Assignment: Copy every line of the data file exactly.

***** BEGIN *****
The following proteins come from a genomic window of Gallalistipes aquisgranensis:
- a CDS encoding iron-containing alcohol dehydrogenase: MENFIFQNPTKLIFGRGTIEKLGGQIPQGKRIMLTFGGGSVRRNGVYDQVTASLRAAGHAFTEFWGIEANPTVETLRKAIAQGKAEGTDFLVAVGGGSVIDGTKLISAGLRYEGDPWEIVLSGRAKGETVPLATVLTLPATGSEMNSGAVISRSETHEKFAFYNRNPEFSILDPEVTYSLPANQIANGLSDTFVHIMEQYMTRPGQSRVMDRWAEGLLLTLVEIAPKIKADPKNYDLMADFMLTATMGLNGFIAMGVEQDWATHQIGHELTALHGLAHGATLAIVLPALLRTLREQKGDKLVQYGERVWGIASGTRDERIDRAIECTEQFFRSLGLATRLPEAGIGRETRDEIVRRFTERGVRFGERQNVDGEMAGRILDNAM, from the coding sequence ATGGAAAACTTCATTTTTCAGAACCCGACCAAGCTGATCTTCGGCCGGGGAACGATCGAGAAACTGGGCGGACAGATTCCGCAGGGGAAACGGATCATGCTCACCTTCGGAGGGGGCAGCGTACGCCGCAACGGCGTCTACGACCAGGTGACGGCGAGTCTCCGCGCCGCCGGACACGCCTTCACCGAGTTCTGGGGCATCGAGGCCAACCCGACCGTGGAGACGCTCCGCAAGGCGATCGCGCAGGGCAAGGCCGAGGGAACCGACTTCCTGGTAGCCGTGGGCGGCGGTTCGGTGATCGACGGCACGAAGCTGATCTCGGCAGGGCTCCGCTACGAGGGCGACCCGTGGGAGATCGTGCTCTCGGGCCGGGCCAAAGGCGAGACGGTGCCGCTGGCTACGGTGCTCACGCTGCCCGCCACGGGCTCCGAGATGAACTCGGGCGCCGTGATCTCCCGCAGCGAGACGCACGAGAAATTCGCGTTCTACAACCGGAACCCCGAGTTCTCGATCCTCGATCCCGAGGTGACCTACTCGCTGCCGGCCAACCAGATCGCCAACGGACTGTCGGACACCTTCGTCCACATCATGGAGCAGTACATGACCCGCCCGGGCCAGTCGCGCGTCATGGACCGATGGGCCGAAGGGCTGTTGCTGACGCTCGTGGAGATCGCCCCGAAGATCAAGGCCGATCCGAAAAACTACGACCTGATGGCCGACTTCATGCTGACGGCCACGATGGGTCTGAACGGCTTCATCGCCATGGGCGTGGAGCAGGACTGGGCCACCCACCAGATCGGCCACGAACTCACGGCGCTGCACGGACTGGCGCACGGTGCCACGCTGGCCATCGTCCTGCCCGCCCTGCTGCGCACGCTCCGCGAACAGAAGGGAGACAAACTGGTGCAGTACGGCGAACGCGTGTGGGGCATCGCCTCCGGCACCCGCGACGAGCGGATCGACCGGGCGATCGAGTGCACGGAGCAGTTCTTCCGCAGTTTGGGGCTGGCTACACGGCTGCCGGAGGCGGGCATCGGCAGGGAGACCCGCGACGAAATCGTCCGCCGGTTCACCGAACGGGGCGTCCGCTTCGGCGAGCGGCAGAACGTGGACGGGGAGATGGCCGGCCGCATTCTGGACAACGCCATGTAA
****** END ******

The following proteins come from a genomic window of Gallalistipes aquisgranensis:
- a CDS encoding iron-containing alcohol dehydrogenase: MENFIFQNPTKLIFGRGTIEKLGGQIPQGKRIMLTFGGGSVRRNGVYDQVTASLRAAGHAFTEFWGIEANPTVETLRKAIAQGKAEGTDFLVAVGGGSVIDGTKLISAGLRYEGDPWEIVLSGRAKGETVPLATVLTLPATGSEMNSGAVISRSETHEKFAFYNRNPEFSILDPEVTYSLPANQIANGLSDTFVHIMEQYMTRPGQSRVMDRWAEGLLLTLVEIAPKIKADPKNYDLMADFMLTATMGLNGFIAMGVEQDWATHQIGHELTALHGLAHGATLAIVLPALLRTLREQKGDKLVQYGERVWGIASGTRDERIDRAIECTEQFFRSLGLATRLPEAGIGRETRDEIVRRFTERGVRFGERQNVDGEMAGRILDNAM, from the coding sequence ATGGAAAACTTCATTTTTCAGAACCCGACCAAGCTGATCTTCGGCCGGGGAACGATCGAGAAACTGGGCGGACAGATTCCGCAGGGGAAACGGATCATGCTCACCTTCGGAGGGGGCAGCGTACGCCGCAACGGCGTCTACGACCAGGTGACGGCGAGTCTCCGCGCCGCCGGACACGCCTTCACCGAGTTCTGGGGCATCGAGGCCAACCCGACCGTGGAGACGCTCCGCAAGGCGATCGCGCAGGGCAAGGCCGAGGGAACCGACTTCCTGGTAGCCGTGGGCGGCGGTTCGGTGATCGACGGCACGAAGCTGATCTCGGCAGGGCTCCGCTACGAGGGCGACCCGTGGGAGATCGTGCTCTCGGGCCGGGCCAAAGGCGAGACGGTGCCGCTGGCTACGGTGCTCACGCTGCCCGCCACGGGCTCCGAGATGAACTCGGGCGCCGTGATCTCCCGCAGCGAGACGCACGAGAAATTCGCGTTCTACAACCGGAACCCCGAGTTCTCGATCCTCGATCCCGAGGTGACCTACTCGCTGCCGGCCAACCAGATCGCCAACGGACTGTCGGACACCTTCGTCCACATCATGGAGCAGTACATGACCCGCCCGGGCCAGTCGCGCGTCATGGACCGATGGGCCGAAGGGCTGTTGCTGACGCTCGTGGAGATCGCCCCGAAGATCAAGGCCGATCCGAAAAACTACGACCTGATGGCCGACTTCATGCTGACGGCCACGATGGGTCTGAACGGCTTCATCGCCATGGGCGTGGAGCAGGACTGGGCCACCCACCAGATCGGCCACGAACTCACGGCGCTGCACGGACTGGCGCACGGTGCCACGCTGGCCATCGTCCTGCCCGCCCTGCTGCGCACGCTCCGCGAACAGAAGGGAGACAAACTGGTGCAGTACGGCGAACGCGTGTGGGGCATCGCCTCCGGCACCCGCGACGAGCGGATCGACCGGGCGATCGAGTGCACGGAGCAGTTCTTCCGCAGTTTGGGGCTGGCTACACGGCTGCCGGAGGCGGGCATCGGCAGGGAGACCCGCGACGAAATCGTCCGCCGGTTCACCGAACGGGGCGTCCGCTTCGGCGAGCGGCAGAACGTGGACGGGGAGATGGCCGGCCGCATTCTGGACAACGCCATGTAA